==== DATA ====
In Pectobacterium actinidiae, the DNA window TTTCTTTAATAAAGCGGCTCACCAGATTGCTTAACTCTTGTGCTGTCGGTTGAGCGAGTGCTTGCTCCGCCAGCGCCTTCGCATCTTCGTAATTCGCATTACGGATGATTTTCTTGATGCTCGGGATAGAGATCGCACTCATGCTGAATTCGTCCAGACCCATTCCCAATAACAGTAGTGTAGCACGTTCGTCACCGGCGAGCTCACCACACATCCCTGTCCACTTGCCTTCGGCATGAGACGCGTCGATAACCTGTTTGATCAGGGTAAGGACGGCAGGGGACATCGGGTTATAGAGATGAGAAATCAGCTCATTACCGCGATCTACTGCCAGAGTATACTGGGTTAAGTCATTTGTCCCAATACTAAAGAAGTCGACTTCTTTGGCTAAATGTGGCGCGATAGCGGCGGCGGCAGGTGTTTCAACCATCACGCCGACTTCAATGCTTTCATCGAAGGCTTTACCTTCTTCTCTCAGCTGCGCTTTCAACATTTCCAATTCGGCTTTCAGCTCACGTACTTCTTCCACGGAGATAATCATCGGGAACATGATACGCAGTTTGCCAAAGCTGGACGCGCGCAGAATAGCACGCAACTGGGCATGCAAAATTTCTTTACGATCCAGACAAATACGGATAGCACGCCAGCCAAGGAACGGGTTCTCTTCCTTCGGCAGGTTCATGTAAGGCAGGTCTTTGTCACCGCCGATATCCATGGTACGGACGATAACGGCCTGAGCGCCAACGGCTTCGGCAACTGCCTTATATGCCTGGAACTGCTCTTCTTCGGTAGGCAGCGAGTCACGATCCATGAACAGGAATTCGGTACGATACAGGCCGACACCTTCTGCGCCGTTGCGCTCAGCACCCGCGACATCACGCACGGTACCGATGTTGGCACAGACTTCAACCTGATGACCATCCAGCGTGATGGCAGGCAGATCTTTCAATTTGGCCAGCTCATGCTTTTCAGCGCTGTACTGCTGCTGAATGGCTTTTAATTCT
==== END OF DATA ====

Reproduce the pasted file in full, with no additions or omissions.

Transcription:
In Pectobacterium actinidiae, the DNA window TTTCTTTAATAAAGCGGCTCACCAGATTGCTTAACTCTTGTGCTGTCGGTTGAGCGAGTGCTTGCTCCGCCAGCGCCTTCGCATCTTCGTAATTCGCATTACGGATGATTTTCTTGATGCTCGGGATAGAGATCGCACTCATGCTGAATTCGTCCAGACCCATTCCCAATAACAGTAGTGTAGCACGTTCGTCACCGGCGAGCTCACCACACATCCCTGTCCACTTGCCTTCGGCATGAGACGCGTCGATAACCTGTTTGATCAGGGTAAGGACGGCAGGGGACATCGGGTTATAGAGATGAGAAATCAGCTCATTACCGCGATCTACTGCCAGAGTATACTGGGTTAAGTCATTTGTCCCAATACTAAAGAAGTCGACTTCTTTGGCTAAATGTGGCGCGATAGCGGCGGCGGCAGGTGTTTCAACCATCACGCCGACTTCAATGCTTTCATCGAAGGCTTTACCTTCTTCTCTCAGCTGCGCTTTCAACATTTCCAATTCGGCTTTCAGCTCACGTACTTCTTCCACGGAGATAATCATCGGGAACATGATACGCAGTTTGCCAAAGCTGGACGCGCGCAGAATAGCACGCAACTGGGCATGCAAAATTTCTTTACGATCCAGACAAATACGGATAGCACGCCAGCCAAGGAACGGGTTCTCTTCCTTCGGCAGGTTCATGTAAGGCAGGTCTTTGTCACCGCCGATATCCATGGTACGGACGATAACGGCCTGAGCGCCAACGGCTTCGGCAACTGCCTTATATGCCTGGAACTGCTCTTCTTCGGTAGGCAGCGAGTCACGATCCATGAACAGGAATTCGGTACGATACAGGCCGACACCTTCTGCGCCGTTGCGCTCAGCACCCGCGACATCACGCACGGTACCGATGTTGGCACAGACTTCAACCTGATGACCATCCAGCGTGATGGCAGGCAGATCTTTCAATTTGGCCAGCTCATGCTTTTCAGCGCTGTACTGCTGCTGAATGGCTTTTAATTCT